John F. Kennedy photo

Remarks of Welcome at the White House to Dr. Victor Paz Estenssoro, President of Bolivia

October 22, 1963

Mr. President:

I am very proud to welcome you to the United States.

As you know, the United States Government-this administration--in fact, our whole people are particularly concerned with our relations to the countries to the south of us. Nature has placed us in one great hemisphere, and it is my strong hope that working together the countries of Latin America and the United States, Canada-working together, we can make this hemisphere a fruitful and peaceful place in which people can live and develop their lives and their talents.

I am particularly glad to have you here, Mr. President, because your efforts in your own country long antedated the common effort which we are attempting to make in the Alliance for Progress through the agreement and Charter of Punta del Este.

Your revolutionary efforts to improve the life of your people, to make nature their ally and not their enemy, to use the resources of your country--the material resources--and to make it possible for the people of your country to have a better chance in life--you have been engaged in this effort for more than 10 years, and we are delighted to have you here.

What you are attempting to do in your own country is what I hope all of us in all of our countries in this hemisphere would try to do for our people and to make this, in this decade, a light--this hemisphere-which can shine with a good deal of pride and a good deal of warmth throughout the entire globe.

So, we are glad to have you, Mr. President, for the effort you are making in your own country. Because your own country is of great importance; it bears a great name in the history of this hemisphere--Bolivia. You yourself as a distinguished scholar as well as political leader have looked strongly to the future, and we wish to associate the United States with this great common enterprise.

We are very proud to have you here, Mr. President

Note: The President spoke at 11:40 a.m. on the South Lawn at the White House where President Paz Estenssoro was given a formal welcome with full military honors.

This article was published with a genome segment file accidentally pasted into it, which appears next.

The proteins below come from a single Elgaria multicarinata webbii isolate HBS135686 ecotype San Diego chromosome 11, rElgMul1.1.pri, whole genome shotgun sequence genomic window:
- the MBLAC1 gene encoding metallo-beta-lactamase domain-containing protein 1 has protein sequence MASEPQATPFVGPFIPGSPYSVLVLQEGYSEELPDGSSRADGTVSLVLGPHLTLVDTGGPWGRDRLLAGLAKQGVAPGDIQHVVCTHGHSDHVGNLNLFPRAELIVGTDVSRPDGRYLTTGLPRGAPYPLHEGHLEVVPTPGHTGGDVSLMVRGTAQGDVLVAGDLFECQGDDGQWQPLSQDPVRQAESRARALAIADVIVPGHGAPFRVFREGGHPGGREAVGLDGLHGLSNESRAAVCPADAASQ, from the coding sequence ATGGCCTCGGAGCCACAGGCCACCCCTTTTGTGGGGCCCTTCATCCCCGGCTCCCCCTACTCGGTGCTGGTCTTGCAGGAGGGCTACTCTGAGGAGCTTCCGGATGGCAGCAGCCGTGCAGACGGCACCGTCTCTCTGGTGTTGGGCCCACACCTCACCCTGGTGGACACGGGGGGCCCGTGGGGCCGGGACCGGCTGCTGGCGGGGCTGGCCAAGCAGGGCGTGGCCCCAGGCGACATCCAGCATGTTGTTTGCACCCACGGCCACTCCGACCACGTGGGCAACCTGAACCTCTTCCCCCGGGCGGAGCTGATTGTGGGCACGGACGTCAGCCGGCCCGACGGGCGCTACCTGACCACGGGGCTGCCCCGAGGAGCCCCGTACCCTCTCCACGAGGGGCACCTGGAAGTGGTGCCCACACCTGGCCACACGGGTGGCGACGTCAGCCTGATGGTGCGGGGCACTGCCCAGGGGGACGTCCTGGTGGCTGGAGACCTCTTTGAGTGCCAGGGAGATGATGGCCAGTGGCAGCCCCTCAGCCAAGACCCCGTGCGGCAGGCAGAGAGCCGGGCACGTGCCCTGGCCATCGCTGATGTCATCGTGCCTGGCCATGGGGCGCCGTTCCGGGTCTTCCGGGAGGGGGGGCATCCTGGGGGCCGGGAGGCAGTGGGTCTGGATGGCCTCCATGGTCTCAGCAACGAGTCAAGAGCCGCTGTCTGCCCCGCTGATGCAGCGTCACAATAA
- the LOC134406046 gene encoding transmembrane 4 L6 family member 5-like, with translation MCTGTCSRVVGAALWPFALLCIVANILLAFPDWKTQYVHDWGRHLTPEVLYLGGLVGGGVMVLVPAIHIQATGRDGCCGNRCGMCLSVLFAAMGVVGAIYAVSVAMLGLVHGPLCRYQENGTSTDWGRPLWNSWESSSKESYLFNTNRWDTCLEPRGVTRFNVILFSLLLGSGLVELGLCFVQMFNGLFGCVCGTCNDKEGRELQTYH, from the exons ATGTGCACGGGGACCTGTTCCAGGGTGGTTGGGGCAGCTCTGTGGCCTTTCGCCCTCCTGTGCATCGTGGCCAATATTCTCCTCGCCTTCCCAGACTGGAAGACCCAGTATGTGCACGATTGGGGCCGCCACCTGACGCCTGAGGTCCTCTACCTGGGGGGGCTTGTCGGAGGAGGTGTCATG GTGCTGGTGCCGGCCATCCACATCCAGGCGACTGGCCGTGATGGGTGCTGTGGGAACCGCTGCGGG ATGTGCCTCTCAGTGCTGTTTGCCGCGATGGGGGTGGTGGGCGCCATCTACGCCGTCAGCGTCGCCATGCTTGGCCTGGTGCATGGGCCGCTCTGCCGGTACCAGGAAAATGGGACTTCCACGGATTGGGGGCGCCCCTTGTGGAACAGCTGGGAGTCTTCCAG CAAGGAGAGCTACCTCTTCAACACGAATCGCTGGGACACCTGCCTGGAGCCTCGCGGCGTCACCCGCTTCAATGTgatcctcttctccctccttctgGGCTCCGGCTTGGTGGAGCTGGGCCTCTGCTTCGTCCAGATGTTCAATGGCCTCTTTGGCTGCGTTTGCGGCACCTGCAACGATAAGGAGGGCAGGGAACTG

In his response President Paz first conveyed the cordial greetings of his countrymen to the American people and spoke of their admiration for the United States--not only for its technical progress but for the democratic values to which it is committed.

He then spoke of his own nation as one handicapped by a difficult geography but long devoted to liberty and to the pursuit of social justice. It was with those aims, President Paz continued, that Bolivia's national revolution of 1952 was undertaken. The whole of Latin America, he went on, had reached a decisive moment in its history, with the masses of the people now playing a primary political role and showing impatience to satisfy long-felt needs and to obtain long-denied rights.

In the resulting political cross currents, President Paz pointed out that Bolivian democracy had stood firm. It must now become an effective instrument of social justice, he added. Fortunately, he continued, Bolivians were not alone in that endeavor. "Thanks to your understanding, Mr. President, we can rely upon your cooperation, which has been extremely valuable, and yet it has never demanded from us anything that might have tainted our national dignity and sovereignty."

Referring to his visit to colonial Williamsburg the day before, President Paz said it had brought home to him the great strides made by the United States since its birth as an independent nation.

"I feel certain that I will be understood here," he said in conclusion. "I have come for nothing else but to talk in an atmosphere of frankness about common matters and to achieve a better understanding between the peoples of Bolivia and the United States."

John F. Kennedy, Remarks of Welcome at the White House to Dr. Victor Paz Estenssoro, President of Bolivia Online by Gerhard Peters and John T. Woolley, The American Presidency Project

Filed Under




Washington, DC

Simple Search of Our Archives